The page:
Regulation, Wind - December 14, 2016
1st US offshore wind farm begins operations
, the project's developer, Deepwater Wind, announced Dec. 12.
Located off the coast of Rhode Island, the 30-MW Block Island Wind Farm began delivering energy to the grid through National Grid's "sea2shore" submarine transmission cable system. The five-turbine wind farm's installation took about two years with a price tag of approximately $300 million.
The milestone came after Deepwater received the green light from the regional grid operator indicating that the wind farm could operate at full power and be integrated with the grid without causing disruptions, the Providence (Rhode Island) Journal reported Dec. 12. The successful completion of the project sets the stage for future offshore projects in the U.S., according to industry observers.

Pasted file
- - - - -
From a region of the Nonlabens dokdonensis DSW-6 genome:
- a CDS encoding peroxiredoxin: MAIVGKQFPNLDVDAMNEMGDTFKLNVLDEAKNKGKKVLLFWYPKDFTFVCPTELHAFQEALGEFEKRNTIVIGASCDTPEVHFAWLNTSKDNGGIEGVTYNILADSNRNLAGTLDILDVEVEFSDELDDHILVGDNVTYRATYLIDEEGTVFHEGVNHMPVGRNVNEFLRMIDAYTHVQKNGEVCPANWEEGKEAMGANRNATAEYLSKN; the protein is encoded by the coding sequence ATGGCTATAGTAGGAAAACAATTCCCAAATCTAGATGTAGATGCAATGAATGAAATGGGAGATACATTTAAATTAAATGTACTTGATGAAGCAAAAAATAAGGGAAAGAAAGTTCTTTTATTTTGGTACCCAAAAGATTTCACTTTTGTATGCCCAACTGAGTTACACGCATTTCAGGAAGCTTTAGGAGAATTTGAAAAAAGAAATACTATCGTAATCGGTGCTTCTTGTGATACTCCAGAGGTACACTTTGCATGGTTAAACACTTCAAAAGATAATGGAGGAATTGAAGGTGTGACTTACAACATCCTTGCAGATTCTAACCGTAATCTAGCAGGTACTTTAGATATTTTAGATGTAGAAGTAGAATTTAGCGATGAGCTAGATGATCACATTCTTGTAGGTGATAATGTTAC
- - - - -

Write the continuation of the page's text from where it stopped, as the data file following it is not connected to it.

The local newspaper noted that the projects first weeks and months of operation will be closely monitored:
A wall-mounted monitor in Deepwater's offices gives real-time status updates on the turbines to company employees ... Deepwater has also hired Duke Energy Renewables to keep an eye on things around the clock from an operations center in Charlotte, North Carolina. Duke's main job will be liaising with ISO-NE and responding to any requests from the agency. General Electric will also be observing 24/7 from offices in Schenectady, New York, and Germany. Its focus will be on ensuring peak operation of the turbines. Workers can tweak systems online or send any of the 6 to 12 GE technicians based in the Quonset Business Park out by boat to service the wind farm.